The demand for shelter services is also increasing. Economic distress is a leading reason people surrender their animals. While most shelters are not able to onboard new volunteers at this time due to social distancing measures, shelters are in desperate need of food and supplies. Consider donating if you can or visiting the website of the shelter nearest you to see what supplies they may need that you can order for them online.

Of course, if you can open your heart and home to a pet, now is the perfect time to bring home your new best friend.

Heather Grzelka, St. Petersburg

The writer is a volunteer district leader for the Humane Society of the United States.

Social distancing only works if you do it

Curfew sends the wrong message | Editorial, April 15

Officials meet for a status report meeting by the Hillsborough County Emergency Policy Group at the Hillsborough County Public Safety Operations Complex on March 12, 2020 in Tampa.
Officials meet for a status report meeting by the Hillsborough County Emergency Policy Group at the Hillsborough County Public Safety Operations Complex on March 12, 2020 in Tampa. [ MARTHA ASENCIO RHINE | Times ]

The Times and its readers can debate about the efficacy of social distancing in public and whether or not leaders have gone too far in requirements. But in my two essential trips out in public in South Tampa in the last week, what I have seen is that there are almost no people out in public abiding by any of these suggestions, guidelines or mandatory restrictions. Perhaps the discussion should pivot to: Why do people refuse to listen to public officials who are simply trying to protect them?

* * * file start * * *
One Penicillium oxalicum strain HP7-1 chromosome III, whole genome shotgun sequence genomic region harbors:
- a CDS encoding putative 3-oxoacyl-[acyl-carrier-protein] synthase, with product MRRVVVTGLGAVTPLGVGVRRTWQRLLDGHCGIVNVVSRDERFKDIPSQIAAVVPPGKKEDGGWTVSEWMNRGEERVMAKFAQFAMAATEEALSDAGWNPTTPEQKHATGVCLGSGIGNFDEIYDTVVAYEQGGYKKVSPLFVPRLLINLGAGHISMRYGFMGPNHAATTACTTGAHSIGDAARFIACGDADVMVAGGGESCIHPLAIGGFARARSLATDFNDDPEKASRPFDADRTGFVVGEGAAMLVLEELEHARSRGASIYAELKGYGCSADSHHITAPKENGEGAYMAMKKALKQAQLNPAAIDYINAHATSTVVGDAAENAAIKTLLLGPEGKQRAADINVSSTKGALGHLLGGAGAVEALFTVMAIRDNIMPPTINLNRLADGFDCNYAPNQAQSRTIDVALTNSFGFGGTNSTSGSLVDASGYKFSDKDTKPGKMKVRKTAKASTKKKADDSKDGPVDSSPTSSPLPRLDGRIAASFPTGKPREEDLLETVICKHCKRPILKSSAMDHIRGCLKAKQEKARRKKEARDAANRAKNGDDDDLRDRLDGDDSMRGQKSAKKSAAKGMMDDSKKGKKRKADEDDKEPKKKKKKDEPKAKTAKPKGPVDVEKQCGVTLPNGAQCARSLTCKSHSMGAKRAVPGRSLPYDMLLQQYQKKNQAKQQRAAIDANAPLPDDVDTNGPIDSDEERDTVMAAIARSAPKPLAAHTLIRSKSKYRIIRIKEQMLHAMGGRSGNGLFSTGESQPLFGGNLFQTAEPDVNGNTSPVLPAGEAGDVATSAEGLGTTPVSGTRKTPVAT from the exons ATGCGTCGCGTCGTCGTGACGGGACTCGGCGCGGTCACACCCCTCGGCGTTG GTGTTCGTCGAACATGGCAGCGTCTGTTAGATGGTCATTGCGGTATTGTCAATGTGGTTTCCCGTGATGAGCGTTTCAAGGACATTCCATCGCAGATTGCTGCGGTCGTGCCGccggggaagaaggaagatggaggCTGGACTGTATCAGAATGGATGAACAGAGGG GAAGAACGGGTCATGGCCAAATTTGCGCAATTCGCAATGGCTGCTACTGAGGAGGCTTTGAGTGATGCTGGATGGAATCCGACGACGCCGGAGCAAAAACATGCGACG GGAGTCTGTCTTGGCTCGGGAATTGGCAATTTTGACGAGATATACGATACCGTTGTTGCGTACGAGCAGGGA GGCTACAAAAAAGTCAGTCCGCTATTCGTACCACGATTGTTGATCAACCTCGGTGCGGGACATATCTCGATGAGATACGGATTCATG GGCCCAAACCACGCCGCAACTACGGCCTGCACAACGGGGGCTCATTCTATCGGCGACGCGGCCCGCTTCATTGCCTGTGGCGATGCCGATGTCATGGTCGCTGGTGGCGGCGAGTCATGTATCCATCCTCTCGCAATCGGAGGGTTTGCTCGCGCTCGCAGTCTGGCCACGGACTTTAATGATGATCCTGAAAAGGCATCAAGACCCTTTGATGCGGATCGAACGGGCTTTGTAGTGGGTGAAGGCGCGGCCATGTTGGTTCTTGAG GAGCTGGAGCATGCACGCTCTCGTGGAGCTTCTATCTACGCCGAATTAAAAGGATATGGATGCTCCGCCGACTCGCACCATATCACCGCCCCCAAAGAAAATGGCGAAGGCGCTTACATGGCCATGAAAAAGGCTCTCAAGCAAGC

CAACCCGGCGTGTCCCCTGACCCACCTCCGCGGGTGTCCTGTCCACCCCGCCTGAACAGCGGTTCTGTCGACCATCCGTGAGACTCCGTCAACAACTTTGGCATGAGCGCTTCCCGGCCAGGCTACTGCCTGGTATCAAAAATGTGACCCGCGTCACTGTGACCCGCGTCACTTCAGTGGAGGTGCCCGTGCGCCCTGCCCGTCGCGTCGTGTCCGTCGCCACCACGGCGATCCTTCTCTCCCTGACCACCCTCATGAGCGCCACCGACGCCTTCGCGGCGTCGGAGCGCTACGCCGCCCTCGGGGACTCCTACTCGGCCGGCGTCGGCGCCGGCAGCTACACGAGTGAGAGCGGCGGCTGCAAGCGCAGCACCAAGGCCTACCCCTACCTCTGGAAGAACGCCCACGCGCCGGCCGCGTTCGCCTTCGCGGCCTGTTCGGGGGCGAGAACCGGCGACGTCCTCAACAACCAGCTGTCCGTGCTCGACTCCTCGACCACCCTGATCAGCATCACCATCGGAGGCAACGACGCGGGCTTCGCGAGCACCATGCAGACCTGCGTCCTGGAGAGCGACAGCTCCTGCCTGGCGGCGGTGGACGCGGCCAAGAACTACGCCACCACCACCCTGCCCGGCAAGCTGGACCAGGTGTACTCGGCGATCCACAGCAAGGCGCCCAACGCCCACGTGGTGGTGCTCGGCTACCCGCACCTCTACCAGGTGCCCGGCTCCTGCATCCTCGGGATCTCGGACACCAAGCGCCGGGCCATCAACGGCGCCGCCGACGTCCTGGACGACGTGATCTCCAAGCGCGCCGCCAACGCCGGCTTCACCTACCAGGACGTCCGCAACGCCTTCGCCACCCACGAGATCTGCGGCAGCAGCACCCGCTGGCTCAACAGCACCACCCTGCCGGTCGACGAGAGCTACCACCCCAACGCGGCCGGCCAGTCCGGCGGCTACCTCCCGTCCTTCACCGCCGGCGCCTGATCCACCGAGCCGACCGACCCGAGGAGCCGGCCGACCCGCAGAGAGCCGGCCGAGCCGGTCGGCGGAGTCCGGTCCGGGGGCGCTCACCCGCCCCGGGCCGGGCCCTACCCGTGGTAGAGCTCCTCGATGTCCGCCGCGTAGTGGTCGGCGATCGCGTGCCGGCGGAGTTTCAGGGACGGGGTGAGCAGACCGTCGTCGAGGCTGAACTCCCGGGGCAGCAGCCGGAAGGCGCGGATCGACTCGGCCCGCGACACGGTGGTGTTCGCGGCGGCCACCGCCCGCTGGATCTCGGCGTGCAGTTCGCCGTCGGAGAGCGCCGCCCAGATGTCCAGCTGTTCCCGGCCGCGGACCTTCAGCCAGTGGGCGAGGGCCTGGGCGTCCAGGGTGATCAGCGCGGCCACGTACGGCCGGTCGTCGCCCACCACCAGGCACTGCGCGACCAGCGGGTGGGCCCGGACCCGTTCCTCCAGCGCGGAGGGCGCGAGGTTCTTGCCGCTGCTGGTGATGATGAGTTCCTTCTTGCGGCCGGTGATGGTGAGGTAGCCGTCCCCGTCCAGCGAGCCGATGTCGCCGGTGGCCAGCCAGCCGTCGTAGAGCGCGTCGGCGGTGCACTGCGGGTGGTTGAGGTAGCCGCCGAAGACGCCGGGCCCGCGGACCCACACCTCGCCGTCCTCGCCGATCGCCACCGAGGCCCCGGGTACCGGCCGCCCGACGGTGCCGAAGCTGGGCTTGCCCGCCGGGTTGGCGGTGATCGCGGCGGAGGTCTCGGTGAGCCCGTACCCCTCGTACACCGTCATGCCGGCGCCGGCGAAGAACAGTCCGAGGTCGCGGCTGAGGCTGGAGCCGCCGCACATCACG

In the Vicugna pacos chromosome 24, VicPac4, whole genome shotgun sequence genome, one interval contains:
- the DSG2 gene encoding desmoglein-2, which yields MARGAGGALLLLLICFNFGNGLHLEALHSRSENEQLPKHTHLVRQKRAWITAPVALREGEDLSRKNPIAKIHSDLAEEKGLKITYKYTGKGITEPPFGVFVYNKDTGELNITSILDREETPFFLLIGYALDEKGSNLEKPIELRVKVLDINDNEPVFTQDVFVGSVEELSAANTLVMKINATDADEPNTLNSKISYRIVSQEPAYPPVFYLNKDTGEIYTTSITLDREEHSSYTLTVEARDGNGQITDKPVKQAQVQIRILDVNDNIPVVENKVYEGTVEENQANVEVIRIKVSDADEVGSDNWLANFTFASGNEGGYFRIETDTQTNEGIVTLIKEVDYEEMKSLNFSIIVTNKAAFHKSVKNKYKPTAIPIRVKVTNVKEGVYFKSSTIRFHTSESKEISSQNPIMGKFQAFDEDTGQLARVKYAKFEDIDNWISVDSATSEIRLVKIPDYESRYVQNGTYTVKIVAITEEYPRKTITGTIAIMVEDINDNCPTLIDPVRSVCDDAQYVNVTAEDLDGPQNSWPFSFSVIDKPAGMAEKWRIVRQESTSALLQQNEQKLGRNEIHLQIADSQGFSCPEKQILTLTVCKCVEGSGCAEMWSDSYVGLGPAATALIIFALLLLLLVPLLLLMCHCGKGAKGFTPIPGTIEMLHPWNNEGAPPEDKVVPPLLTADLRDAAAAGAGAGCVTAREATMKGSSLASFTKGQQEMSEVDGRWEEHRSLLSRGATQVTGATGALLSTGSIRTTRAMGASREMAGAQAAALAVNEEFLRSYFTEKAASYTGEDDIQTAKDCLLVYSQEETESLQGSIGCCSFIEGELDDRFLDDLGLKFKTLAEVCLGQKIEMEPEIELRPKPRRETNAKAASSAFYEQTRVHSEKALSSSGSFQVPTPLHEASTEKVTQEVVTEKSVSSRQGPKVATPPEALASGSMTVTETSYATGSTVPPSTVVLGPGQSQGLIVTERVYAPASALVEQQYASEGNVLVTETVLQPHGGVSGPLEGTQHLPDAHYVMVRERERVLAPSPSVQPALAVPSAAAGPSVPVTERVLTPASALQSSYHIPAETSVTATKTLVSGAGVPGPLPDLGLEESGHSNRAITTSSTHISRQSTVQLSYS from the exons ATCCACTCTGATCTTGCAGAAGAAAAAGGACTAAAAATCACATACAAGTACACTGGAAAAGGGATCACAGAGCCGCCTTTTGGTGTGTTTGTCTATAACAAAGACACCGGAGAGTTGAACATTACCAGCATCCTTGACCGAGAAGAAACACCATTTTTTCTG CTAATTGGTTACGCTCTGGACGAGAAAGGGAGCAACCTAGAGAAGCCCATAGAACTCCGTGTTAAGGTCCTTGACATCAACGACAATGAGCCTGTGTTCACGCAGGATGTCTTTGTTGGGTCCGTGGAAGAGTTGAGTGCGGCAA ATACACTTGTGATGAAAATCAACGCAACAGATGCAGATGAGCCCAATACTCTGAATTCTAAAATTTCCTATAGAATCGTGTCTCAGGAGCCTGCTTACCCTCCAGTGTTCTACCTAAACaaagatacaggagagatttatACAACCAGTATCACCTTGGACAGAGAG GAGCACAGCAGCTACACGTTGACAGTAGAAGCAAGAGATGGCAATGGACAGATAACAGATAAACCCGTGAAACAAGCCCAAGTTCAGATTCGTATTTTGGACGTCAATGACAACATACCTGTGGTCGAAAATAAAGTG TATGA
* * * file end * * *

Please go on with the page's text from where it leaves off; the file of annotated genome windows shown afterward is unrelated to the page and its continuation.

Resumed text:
Nelson Black, Tampa

Removing the danger

Gun violence in the time of coronavirus

During this very challenging time of COVID-19, many families find themselves without income, food or resources to help them. Charitable organizations and food banks are overwhelmed with requests. In a home with a depressed or anger-prone family member, the stress can be unbearable. Add a gun to the mix and this could cause a very dangerous situation.

There is help for those who believe they or their loved ones are in danger through the Risk Protection Order, Florida Statute 790.401. The Risk Protection Order helps prevent a person in crisis from harming themselves or others by temporarily removing the gun and prohibiting the purchase of firearms.

If you are concerned about someone in your family, call 911. Law enforcement will assess the situation, remove the gun if warranted and petition the court. It is imperative that we equip families with the resources to get through this difficult time safely.

Dr. Idelia Phillips and Nancy Granda, Tampa

The writers are the president and gun safety chair of the League of Women Voter Voters of Hillsborough County.

Those in glass houses shouldn’t throw stones

Pictures don’t tell the whole story | Editorial notebook, April 11

Clearwater Beach pictured on March 18, at left, and March 24, at right.
Clearwater Beach pictured on March 18, at left, and March 24, at right. [ DOUGLAS CLIFFORD | Tampa Bay Times ]

I appreciated Elizabeth Djinis’ editorial notebook and the memory of those crowded beach photos in March. Florida suffered national ridicule over those images and now there is a suggestion from a New York Times political journalist that failure to practice distancing was a “Southern” thing. I read the New York Times but, like Ms. Djinis, I take exception to Michael Barbaro’s tweet. I suspect the majority of those beachgoers were not Florida residents. Most of us who live here know better than to go to the local beaches anytime in March, coronavirus or not. Spring breakers and tourists make the traffic and beach a place to avoid. So, before Barbaro casts stones in our direction, he might want to inquire how many of those spring breakers on the beach were actually from “northern” states.

Robin Frank, Tampa